Xinjiang Special / News

Anti-desertification push in Xinjiang shows promise

China Daily |  Updated:2021-08-06


People build a hay barrier to combat desertification at the Taklimakan Desert in Qiemo county, Xinjiang Uygur autonomous region, in March. GAO HAN/XINHUA

The Xinjiang Uygur autonomous region has restored about 1.89 million hectares of desertified land in the past five years, officials from the Xinjiang Forestry and Grassland Bureau said earlier this month.

Situated in the hinterland of the Eurasian continent, Xinjiang has an arid climate with long hours of sunshine, intense evaporation and little precipitation. It has three deserts-the Taklimakan, Gurbantunggut and Kumtag-and a vast area of sandy land, and its arid climate has led to severe desertification in the region, Xu Hongxing, deputy director of the bureau, said.

He added that effective action is required to combat desertification and protect the fragile environment. Supported by the central government, Xinjiang has been carrying out the Three-North Shelter Forest Project, turning marginal farmland into forests and grassland, conserving water and soil and setting up closed-off protection zones of desertified land in recent years.

"The region has made notable progress in revegetation and desertification reversal," Xu said.

He said that a "forest chief" program, a supervisory system to better evaluate how forestry departments achieve their goals in protecting and expanding forests and grassland, has been rolled out in the region.

"We've been working to enhance the quality, stability and the carbon absorption capacity of forest environments to curb illegal acts that destroy forests and grasslands, and improve the ability to prevent and control fires and biohazards," he said, adding that more than 50 percent of the farmland in sandy areas have adopted water-saving irrigation systems.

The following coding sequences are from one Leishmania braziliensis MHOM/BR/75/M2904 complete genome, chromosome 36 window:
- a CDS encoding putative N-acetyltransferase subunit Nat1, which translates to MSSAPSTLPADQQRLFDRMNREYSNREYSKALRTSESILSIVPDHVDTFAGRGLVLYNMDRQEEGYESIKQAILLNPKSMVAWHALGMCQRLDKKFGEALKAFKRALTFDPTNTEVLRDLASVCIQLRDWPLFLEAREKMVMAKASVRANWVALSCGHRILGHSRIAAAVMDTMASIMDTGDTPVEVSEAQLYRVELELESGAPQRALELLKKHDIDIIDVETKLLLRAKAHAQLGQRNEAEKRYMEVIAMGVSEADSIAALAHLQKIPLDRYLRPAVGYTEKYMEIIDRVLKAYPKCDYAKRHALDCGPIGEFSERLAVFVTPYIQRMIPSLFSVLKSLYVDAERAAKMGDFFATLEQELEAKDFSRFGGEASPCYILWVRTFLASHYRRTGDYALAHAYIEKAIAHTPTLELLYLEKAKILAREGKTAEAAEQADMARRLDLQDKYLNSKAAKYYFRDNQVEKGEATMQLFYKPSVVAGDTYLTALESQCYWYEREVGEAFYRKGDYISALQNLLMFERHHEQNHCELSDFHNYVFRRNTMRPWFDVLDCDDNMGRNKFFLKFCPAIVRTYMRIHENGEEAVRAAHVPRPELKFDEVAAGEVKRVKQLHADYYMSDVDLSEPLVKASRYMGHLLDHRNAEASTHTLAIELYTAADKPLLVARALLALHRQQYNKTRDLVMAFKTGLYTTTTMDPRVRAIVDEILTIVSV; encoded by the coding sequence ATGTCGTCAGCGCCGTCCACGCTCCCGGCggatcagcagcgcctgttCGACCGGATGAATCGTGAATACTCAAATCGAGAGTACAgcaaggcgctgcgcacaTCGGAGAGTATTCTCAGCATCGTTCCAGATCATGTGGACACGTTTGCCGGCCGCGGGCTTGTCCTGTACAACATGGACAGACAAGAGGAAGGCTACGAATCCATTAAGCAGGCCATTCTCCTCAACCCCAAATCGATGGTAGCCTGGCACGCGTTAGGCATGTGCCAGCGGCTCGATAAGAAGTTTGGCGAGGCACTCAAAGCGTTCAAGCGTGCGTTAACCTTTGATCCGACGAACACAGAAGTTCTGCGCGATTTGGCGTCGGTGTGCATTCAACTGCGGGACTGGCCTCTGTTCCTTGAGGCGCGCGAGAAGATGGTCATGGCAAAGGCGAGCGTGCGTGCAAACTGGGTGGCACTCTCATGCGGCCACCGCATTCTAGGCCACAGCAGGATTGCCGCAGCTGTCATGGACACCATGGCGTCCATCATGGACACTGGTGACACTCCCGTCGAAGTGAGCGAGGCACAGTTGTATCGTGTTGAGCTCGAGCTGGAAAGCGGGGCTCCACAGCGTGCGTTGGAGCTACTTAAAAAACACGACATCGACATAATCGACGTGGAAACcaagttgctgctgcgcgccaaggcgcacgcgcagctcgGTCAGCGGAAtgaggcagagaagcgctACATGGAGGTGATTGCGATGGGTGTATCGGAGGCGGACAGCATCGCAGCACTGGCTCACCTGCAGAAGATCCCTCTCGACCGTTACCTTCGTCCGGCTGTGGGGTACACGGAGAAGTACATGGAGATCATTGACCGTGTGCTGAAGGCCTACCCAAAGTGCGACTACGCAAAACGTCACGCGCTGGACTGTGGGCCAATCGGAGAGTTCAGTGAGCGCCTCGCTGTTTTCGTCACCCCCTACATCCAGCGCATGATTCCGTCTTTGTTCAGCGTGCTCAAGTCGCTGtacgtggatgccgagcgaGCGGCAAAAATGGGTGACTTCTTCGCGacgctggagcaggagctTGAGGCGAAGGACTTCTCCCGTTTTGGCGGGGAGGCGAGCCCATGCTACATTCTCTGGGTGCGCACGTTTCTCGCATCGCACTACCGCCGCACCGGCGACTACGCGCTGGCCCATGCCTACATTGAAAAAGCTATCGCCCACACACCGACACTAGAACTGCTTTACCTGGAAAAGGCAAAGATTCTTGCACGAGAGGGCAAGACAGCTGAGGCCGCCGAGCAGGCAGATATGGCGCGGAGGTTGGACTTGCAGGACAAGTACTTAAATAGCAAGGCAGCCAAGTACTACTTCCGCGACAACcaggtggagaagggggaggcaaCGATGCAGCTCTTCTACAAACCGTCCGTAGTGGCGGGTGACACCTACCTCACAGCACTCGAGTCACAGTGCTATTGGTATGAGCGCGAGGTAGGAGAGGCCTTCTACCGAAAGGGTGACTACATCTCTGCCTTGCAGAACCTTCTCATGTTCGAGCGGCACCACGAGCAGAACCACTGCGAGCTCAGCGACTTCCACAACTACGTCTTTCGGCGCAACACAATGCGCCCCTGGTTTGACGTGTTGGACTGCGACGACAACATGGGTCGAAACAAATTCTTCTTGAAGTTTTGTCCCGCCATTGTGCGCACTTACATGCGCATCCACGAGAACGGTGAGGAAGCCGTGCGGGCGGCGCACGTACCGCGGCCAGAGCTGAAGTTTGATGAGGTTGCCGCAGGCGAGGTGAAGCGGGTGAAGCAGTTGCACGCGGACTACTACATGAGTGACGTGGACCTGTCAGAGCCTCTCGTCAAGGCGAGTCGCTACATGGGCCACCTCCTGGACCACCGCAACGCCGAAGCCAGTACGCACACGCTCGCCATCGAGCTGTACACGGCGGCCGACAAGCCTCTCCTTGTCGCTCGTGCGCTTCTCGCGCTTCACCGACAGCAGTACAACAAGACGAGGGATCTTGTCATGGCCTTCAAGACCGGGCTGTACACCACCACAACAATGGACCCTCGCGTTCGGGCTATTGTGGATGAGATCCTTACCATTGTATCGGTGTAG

Xu also noted that Xinjiang continues taking economic benefits into consideration while managing desertification.

Fruit orchards, medicinal herbs and other economic crops have been widely planted as a part of the afforestation projects. There were more than 90,667 hectares of drought-resistant plants, such as goji berries, roses, liquorice and sea buckthorns, by the end of last year.

Hotan prefecture, located on the southern edge of the Taklimakan Desert, has suffered from wind and sand erosion for generations.

Rose willow, which is wind resistant and good for stabilizing the sand, is one of the species being grown on a large scale in the prefecture to control desertification and promote agriculture.

Strips of it can be used as skewers for cooking mutton and other kinds of meat and also as material for weaving baskets, griddles and other tools. Additionally, it's a host plant for cistanche herba, a type of parasitic flower that has high economic value.

"The cistanche herba is hailed as 'desert ginseng' and known for its tonic properties," said Imin Barat, a farmer who grows the flower, along with rose willow, in Lop county, Hotan.

"Once the tonic herbs are ripe, companies come to purchase the yield. That brings us healthy profits."

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